I’m also contemplating making a few improvements to the pilot model vehicles, a couple easy, a couple not so. Firstly the pilot models had thinner fenders, cut back to the width of the stowage boxes, easy to do. They also didn’t have the pistol port fitted on the left hand turret side, again easy enough to sand off.

One of the harder things to change is that the turret used had the split loaders hatch. As I don’t have any spares in the stash box I probably wont be able to change those. And the pilot model used the standard shorter turret and had a temporary stack of weights strapped mounted at the back to counterbalance the heavier gun weight and help turret rotation. This requires cutting off the production extended bustle and a fair bit of filling and faffing. If I had split loaders hatches it probably would be worth it but at present they will likely stay as is ….


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M4A3E8 Shermans Trumpeter 1/72nd – Project ’46 and SABOT Tank vrs Tank gaming wip2

Trumpeter Easy8s . . .

I’ve got the Sherman builds to the point where they’ll probably wait for stowage before progressing much further, we’ll before paint anyway. I’ve got the lift rings to cut off and replace and some of the small details can be added although MGs, open hatches etc will be left off until most of the paint is done.


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Modelcollect E-75 zug – Project ’46 and SABOT Tank vrs Tank gaming wip2

E-75 build action …

Some actual build progress this time. So what are my impressions? I’d have to say I’m both impressed and a little disappointed. The moulding is high quality and they build easily. The DS tracks are very easy to work with (although mine were a little long and I trimmed off a few links) and the brass gun barrel and PE really adds some bling to the kits. In other areas though they’re sort of an “almost” kit with simplified moulded on details.

The rear deck louvers for example are pretty poor and at odds with the rest of the crisp casting. They are covered by the supplied PE vent grilles however (something all German Tank kit manufacturers should supply) so maybe they cut a few corners thinking they weren’t going to be seen. The 3 access covers over the engine air-cleaners also have incorrectly positioned latches and handles, I think Modelcollect copied someone else’s effort/kit here without understanding how the hatches work lol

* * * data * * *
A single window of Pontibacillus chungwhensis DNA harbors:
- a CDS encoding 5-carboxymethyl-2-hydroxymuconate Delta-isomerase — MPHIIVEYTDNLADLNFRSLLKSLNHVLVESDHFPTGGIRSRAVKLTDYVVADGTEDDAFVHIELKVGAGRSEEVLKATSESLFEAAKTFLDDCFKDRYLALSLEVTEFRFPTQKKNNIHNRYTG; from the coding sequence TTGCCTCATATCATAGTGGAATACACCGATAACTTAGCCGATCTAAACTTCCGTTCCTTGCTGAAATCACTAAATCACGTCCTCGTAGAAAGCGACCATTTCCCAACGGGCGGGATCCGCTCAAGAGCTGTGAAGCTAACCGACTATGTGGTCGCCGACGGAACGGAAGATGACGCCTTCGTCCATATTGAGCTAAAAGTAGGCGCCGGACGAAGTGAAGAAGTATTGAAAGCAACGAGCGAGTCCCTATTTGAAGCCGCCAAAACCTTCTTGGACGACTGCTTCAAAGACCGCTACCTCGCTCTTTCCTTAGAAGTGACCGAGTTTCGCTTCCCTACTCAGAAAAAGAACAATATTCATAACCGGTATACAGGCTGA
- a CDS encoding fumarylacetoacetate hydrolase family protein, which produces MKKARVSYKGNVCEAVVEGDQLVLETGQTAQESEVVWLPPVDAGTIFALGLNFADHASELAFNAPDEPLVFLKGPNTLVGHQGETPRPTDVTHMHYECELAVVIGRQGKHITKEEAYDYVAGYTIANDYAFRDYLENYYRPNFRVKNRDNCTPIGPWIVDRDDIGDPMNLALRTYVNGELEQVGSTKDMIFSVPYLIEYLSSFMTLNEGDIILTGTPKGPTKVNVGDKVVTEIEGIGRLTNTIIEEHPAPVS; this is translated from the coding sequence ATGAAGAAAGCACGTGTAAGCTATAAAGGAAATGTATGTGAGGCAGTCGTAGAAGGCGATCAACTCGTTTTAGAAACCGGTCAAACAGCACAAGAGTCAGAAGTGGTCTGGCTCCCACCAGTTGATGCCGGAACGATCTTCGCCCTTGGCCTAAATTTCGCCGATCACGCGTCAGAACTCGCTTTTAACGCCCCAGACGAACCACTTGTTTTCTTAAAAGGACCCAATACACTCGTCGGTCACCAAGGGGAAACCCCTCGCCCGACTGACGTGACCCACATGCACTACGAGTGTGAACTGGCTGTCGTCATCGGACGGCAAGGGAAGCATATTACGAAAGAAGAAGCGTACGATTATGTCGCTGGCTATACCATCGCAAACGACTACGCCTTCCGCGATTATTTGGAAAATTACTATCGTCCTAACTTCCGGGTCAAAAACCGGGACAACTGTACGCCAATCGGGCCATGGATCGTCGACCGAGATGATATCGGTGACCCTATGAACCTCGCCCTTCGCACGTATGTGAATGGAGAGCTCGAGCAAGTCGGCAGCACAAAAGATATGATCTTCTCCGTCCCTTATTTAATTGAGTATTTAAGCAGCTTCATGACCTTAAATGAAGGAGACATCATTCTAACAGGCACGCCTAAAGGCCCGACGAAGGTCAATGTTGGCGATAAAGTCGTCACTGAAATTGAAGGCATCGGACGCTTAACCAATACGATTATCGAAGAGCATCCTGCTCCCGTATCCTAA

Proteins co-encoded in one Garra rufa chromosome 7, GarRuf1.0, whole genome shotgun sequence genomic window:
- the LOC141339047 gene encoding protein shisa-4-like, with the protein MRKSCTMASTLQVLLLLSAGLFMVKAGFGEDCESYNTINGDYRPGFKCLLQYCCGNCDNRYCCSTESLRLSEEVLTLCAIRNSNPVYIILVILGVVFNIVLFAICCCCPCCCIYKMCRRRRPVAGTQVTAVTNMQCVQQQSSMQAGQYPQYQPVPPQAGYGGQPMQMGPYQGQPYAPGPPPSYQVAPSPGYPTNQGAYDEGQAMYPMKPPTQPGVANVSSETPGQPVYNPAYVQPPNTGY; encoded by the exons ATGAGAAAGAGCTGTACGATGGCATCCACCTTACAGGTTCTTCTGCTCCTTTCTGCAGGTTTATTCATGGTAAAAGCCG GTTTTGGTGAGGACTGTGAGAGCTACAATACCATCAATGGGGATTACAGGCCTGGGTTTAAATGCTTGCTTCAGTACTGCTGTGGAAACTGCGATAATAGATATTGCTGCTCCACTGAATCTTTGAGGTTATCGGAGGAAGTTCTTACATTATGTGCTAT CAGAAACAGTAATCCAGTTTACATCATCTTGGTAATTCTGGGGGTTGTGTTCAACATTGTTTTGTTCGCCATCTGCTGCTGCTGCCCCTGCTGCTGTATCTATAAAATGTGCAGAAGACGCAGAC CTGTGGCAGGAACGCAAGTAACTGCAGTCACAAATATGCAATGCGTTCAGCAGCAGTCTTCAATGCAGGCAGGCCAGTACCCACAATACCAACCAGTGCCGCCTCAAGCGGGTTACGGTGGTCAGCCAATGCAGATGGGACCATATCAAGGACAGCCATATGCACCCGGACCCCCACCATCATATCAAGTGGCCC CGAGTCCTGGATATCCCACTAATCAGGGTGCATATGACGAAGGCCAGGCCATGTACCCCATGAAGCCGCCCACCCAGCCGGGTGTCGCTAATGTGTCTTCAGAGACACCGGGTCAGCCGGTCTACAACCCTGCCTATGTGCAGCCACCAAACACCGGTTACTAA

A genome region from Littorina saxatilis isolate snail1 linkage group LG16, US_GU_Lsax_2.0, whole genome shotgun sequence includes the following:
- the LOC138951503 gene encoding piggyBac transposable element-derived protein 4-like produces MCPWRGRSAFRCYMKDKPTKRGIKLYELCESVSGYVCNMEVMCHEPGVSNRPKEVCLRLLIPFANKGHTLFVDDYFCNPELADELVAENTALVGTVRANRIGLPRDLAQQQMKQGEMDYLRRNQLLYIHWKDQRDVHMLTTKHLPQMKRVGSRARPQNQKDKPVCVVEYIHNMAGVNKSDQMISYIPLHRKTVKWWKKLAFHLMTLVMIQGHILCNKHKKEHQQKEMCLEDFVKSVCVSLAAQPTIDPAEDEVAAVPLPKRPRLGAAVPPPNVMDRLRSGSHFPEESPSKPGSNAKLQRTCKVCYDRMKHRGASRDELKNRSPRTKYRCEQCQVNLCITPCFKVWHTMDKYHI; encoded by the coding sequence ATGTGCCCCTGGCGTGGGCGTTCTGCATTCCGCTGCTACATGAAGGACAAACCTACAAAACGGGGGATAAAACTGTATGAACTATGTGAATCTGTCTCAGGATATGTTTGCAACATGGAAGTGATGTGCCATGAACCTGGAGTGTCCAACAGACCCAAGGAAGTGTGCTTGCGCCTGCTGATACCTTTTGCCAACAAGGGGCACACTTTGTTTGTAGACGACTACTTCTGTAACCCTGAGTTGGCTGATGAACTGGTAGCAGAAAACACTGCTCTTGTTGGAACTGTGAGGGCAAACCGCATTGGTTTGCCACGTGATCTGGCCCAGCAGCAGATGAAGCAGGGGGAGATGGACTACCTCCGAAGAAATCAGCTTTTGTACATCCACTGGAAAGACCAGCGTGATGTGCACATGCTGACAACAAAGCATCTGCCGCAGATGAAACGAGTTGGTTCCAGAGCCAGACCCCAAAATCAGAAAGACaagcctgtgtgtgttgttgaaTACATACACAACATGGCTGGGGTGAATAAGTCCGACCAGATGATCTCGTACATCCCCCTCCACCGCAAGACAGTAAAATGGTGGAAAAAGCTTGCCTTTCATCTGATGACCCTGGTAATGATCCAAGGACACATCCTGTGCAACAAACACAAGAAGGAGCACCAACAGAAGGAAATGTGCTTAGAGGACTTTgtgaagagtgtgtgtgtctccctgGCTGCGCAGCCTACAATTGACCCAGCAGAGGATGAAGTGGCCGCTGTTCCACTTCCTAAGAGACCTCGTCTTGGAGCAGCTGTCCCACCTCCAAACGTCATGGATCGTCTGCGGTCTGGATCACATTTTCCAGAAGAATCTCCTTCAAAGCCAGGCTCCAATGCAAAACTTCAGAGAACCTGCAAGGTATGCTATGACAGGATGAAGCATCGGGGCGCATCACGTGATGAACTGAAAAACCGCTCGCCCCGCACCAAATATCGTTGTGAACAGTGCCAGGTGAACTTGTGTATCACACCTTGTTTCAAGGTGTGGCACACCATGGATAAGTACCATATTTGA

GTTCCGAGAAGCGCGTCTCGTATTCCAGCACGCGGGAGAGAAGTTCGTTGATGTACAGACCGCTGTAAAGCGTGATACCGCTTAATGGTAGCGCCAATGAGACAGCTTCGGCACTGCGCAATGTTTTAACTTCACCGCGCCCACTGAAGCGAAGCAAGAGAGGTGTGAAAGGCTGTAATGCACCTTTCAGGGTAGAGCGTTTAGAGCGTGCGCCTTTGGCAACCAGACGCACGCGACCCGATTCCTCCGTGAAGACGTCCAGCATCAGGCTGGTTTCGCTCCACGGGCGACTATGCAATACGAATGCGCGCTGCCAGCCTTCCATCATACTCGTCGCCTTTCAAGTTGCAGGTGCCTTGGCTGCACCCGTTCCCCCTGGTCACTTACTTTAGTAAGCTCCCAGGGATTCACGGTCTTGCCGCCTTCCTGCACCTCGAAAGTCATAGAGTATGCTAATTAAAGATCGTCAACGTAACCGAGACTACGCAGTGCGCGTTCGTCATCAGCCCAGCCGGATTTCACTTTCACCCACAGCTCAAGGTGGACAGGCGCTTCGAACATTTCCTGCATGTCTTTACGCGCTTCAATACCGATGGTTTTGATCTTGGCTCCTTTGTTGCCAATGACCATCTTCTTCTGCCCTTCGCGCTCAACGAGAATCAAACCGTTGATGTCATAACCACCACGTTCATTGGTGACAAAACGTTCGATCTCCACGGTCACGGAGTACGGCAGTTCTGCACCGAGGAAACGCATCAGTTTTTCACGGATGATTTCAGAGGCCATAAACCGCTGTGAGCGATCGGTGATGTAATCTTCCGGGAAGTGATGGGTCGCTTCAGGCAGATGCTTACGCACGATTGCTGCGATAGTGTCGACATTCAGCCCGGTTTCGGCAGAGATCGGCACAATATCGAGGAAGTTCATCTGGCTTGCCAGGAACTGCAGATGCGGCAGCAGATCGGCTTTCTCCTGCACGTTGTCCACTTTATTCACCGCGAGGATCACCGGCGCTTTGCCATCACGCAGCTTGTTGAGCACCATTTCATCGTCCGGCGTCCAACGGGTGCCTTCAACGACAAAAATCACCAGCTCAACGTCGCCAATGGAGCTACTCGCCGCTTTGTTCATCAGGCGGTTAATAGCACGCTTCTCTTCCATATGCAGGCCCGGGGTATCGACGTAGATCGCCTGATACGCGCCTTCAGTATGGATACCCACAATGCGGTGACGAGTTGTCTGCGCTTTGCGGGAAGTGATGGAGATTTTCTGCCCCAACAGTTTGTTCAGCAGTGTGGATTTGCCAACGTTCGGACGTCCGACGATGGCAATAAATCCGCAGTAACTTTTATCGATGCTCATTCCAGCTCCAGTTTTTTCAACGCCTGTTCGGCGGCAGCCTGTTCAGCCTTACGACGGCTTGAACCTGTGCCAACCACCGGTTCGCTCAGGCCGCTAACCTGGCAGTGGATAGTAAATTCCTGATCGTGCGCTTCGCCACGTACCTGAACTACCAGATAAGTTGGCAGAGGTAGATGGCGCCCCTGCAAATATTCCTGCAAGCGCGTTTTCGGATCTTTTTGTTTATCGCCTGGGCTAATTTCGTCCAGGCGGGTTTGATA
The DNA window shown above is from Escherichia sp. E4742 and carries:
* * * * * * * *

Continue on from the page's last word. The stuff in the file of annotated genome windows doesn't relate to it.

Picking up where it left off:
The suspension would be a little fiddly and fragile for some builders I suspect. The arms that most manufactures would have moulded solid are separate possibly due to moulding limitations. The weakness isn’t helped by the E75s (and E50s) single roadwheel configuration on the first and last suspension arm stations. One thing that niggles at me is when kit wheels don’t sit flat and pull up because they aren’t strong enough to support the tension of the track. So after building the first chassis I glued scrap sprue “stiffiners” underneath the suspension units making sure the first and last arms were braced. Once set solid they stayed firm when fitting tracks to the other three vehicles ….

All tools including the prominent tow ropes are moulded on. While crisp they are undersized and a but spindly. A slightly thicker moulding would have helped them stand out and allow them to be undercut with a scalpel blade. Basically for me this feature is a no-no and I removed the lot, to be replaced with wire and left overs from other kits. In a similar trend some other features seem a tad undersized but might not be noticeable under paint.

The spare track links for mounting on the turret have good detail on the side which wont be seen. The mounting lugs are moulded into the track link and look … basic. I’m going to try adding an external vertical piece (hard to explain but I’ll show what I mean in the next post) to make them look a little more “separate”. The drivers and radio operators hatches are moulded shut and this is another area where Modelcollect could have scored brownie points as I like ot have the option for open hatches, even if I end up gluing the dang things shut lol